Category: GEMA Externship

Title:GEMA Externship: Where Are They Now?  Faith Woodard (C’17)

GEMA launched its annual Externship Program in 2003, a unique experience where Georgetown seniors and graduate students spend one week in Los Angeles or New York during spring break meeting with a number of alumni from a variety of fields in entertainment and media. Over 200 students and more than 500 alumni have participated in the program over its first 21 years and many of the externs have gone on to roles across the media landscape. In our series The GEMA Externship: Where Are They Now?, we reconnect with past Externs to find out how their careers have progressed since graduation.

Faith Woodard (C ’17) is currently an Evening News Anchor in Little Rock, AR for a local CBS station. She anchors the 5, 6 and 10PM primetime broadcasts on weeknights.

What was your first “big break” in your industry? Or, what is the most significant experience you have had that has made your success possible?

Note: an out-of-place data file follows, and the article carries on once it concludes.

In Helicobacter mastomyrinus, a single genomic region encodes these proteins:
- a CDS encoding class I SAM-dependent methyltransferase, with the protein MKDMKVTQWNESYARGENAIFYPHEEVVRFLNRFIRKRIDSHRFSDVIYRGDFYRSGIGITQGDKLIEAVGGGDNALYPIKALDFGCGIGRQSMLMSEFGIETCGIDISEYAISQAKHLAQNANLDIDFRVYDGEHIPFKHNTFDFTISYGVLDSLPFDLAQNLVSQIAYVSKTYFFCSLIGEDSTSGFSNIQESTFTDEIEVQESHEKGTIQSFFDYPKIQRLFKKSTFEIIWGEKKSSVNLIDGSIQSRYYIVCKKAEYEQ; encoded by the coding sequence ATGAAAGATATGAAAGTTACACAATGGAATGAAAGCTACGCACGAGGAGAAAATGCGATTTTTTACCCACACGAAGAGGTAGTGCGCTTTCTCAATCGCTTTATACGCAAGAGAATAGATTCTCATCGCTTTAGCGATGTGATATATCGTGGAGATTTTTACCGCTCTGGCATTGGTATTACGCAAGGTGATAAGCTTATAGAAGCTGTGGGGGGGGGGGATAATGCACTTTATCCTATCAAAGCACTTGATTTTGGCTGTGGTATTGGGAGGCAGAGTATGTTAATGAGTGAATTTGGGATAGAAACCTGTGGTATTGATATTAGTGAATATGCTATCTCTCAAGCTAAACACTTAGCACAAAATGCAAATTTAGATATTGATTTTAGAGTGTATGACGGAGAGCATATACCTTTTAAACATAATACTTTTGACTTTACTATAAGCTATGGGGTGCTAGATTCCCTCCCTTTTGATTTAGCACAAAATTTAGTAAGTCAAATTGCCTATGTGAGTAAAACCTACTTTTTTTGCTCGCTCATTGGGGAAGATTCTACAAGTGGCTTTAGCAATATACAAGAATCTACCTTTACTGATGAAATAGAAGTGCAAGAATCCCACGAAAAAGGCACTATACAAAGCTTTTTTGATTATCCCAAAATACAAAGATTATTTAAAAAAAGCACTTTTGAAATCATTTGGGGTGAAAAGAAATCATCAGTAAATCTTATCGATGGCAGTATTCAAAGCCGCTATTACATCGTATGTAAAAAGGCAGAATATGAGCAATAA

As a former Georgetown Women’s Basketball player, I was covered by many sports networks throughout the basketball season. Many networks became familiar with me and quickly learned of my interest in broadcast journalism. The Big East was very influential in helping me get my initial start working in television. They hired me while I was still in graduate school to cover Big East games because of the Big East’s relationship with Georgetown. From there, other outlets began requesting my on-air presence like SportsNet New York and the Ivy League Network. The Big East was definitely my “Big Break.”

What was your first job?

My first job was a complete 360 from the sports world. Although sports was a natural transition for me from playing basketball, I quickly learned news was my real passion. I left sports behind and moved to a small town in Maryland called Salisbury. I worked as a reporter where I shot, wrote, and edited my own stories. My salary made it very hard to get by. I didn’t know anyone in this city or state for that matter, and it wasn’t as glamorous as sports. However, I learned a lot and I believed in myself. With a lot of hard work, I eventually climbed the ranks and moved to larger cities doing what I truly loved.

What do you do in your job now? What is your favorite part of your current position?